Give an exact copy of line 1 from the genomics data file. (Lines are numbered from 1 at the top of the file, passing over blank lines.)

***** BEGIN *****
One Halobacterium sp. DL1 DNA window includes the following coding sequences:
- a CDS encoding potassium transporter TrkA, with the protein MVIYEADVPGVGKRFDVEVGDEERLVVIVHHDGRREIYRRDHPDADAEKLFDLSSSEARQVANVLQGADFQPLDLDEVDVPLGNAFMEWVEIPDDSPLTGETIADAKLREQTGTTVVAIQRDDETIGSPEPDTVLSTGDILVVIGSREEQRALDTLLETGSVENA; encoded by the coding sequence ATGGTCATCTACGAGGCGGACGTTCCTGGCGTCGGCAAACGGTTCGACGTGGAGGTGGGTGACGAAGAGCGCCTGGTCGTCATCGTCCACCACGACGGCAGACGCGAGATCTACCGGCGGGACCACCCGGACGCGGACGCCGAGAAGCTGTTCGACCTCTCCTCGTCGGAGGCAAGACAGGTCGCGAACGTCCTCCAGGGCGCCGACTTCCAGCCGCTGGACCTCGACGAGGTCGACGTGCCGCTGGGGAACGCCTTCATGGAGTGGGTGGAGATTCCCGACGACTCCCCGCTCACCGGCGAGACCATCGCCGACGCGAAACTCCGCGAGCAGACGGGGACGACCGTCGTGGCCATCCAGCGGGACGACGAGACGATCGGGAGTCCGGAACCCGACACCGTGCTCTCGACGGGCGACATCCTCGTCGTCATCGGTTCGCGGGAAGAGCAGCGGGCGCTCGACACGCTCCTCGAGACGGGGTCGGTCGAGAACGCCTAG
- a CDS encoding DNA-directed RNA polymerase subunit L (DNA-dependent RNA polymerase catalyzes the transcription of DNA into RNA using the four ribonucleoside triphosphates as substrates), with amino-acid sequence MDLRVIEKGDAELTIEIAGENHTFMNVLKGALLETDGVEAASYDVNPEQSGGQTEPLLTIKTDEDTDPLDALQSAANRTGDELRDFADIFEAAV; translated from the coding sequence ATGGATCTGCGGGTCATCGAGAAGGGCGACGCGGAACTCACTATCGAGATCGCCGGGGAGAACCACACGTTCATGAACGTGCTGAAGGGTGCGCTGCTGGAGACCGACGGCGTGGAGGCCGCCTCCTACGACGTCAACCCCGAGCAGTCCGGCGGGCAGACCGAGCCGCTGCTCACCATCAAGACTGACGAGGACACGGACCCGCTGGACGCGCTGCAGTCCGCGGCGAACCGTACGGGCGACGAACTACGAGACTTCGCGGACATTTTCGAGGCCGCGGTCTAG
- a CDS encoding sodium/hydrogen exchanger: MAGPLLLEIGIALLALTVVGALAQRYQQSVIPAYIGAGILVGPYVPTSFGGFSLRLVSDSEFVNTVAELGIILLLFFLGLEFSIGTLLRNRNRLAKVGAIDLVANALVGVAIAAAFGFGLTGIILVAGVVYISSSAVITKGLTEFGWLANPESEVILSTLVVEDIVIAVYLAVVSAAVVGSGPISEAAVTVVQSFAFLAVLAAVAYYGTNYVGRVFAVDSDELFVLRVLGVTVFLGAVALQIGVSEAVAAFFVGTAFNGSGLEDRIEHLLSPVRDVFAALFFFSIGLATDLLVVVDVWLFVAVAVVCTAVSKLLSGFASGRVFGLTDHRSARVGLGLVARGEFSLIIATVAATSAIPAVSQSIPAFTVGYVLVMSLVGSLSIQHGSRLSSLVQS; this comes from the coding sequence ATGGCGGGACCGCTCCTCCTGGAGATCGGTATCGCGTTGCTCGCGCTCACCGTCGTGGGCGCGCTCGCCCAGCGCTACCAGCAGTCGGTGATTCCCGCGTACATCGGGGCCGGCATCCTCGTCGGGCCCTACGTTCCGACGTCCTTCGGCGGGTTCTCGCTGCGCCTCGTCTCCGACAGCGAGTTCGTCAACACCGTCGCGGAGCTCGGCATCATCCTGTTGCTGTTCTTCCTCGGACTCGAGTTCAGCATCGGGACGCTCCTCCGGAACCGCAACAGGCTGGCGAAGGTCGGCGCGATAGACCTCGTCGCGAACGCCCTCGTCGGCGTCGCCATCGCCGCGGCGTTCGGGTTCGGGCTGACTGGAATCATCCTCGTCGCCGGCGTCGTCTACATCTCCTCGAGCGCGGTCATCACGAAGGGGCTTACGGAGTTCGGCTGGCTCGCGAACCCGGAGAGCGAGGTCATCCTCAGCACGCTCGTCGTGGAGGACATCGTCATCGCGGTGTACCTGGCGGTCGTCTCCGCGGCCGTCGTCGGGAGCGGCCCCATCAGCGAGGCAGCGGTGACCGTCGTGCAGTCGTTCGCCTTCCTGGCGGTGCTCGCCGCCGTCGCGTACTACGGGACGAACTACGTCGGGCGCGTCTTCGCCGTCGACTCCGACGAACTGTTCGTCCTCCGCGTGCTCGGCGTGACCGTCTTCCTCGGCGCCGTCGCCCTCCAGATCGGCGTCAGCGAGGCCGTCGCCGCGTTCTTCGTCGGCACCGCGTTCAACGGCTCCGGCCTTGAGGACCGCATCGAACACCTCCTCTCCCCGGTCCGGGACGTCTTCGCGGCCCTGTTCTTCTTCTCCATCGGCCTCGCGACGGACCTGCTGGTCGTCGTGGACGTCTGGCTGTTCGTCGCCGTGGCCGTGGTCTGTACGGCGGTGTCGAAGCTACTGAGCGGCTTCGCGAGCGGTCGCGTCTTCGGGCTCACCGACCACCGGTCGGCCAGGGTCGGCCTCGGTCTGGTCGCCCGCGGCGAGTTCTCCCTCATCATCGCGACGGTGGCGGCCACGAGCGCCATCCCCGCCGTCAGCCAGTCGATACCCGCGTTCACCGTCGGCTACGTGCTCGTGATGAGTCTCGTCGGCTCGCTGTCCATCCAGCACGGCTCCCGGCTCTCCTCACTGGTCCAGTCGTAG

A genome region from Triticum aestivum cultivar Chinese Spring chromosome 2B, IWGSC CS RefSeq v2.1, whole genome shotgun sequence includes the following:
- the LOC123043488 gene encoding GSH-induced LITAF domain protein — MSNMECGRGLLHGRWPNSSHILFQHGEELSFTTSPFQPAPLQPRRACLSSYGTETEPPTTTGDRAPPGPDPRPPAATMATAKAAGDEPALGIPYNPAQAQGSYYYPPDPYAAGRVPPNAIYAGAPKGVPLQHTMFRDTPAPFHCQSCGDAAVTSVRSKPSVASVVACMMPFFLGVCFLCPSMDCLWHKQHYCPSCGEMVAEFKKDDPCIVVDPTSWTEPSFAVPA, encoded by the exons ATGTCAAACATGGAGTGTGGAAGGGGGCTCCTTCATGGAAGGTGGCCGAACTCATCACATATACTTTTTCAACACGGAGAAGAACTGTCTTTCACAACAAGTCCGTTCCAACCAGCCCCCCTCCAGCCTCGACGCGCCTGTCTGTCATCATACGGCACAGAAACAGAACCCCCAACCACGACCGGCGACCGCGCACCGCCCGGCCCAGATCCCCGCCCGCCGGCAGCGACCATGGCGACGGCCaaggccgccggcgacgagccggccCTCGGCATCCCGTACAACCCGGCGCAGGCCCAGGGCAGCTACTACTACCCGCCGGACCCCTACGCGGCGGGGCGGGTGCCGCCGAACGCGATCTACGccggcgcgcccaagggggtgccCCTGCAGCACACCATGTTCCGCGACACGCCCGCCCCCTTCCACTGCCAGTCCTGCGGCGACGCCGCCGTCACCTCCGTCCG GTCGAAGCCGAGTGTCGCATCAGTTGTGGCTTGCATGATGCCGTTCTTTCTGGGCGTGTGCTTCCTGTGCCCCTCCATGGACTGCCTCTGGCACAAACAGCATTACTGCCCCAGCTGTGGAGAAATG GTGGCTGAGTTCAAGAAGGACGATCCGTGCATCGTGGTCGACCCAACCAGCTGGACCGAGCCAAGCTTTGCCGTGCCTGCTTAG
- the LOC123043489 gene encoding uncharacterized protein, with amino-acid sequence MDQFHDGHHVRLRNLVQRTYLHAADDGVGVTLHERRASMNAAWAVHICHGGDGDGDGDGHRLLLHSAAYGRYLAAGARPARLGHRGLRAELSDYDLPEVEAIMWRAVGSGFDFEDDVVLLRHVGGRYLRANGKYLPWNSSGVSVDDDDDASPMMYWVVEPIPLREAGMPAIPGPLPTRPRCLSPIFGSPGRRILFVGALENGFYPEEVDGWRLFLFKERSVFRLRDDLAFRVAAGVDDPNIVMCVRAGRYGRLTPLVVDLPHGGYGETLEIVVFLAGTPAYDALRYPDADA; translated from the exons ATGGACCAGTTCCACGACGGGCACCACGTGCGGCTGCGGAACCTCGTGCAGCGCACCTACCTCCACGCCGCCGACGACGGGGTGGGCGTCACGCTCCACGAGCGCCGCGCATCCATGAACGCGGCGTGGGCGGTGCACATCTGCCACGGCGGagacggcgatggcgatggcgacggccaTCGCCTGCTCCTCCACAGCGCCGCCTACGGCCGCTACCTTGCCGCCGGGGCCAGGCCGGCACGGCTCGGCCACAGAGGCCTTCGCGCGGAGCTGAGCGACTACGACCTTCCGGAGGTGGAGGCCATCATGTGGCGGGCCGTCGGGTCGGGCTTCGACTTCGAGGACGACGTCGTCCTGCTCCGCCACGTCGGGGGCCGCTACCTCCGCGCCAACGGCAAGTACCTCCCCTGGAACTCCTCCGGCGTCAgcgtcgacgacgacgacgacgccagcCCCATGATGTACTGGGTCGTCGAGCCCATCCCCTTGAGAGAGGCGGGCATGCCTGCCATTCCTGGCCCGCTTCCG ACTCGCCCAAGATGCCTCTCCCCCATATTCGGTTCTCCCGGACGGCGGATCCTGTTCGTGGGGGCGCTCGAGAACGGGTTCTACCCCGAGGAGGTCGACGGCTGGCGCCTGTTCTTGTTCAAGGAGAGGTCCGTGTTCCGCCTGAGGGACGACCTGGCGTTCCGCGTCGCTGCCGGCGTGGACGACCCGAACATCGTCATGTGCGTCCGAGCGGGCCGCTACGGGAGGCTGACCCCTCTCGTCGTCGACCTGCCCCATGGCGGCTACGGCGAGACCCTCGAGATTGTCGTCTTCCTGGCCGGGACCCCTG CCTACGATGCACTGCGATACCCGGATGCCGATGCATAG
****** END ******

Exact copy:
One Halobacterium sp. DL1 DNA window includes the following coding sequences: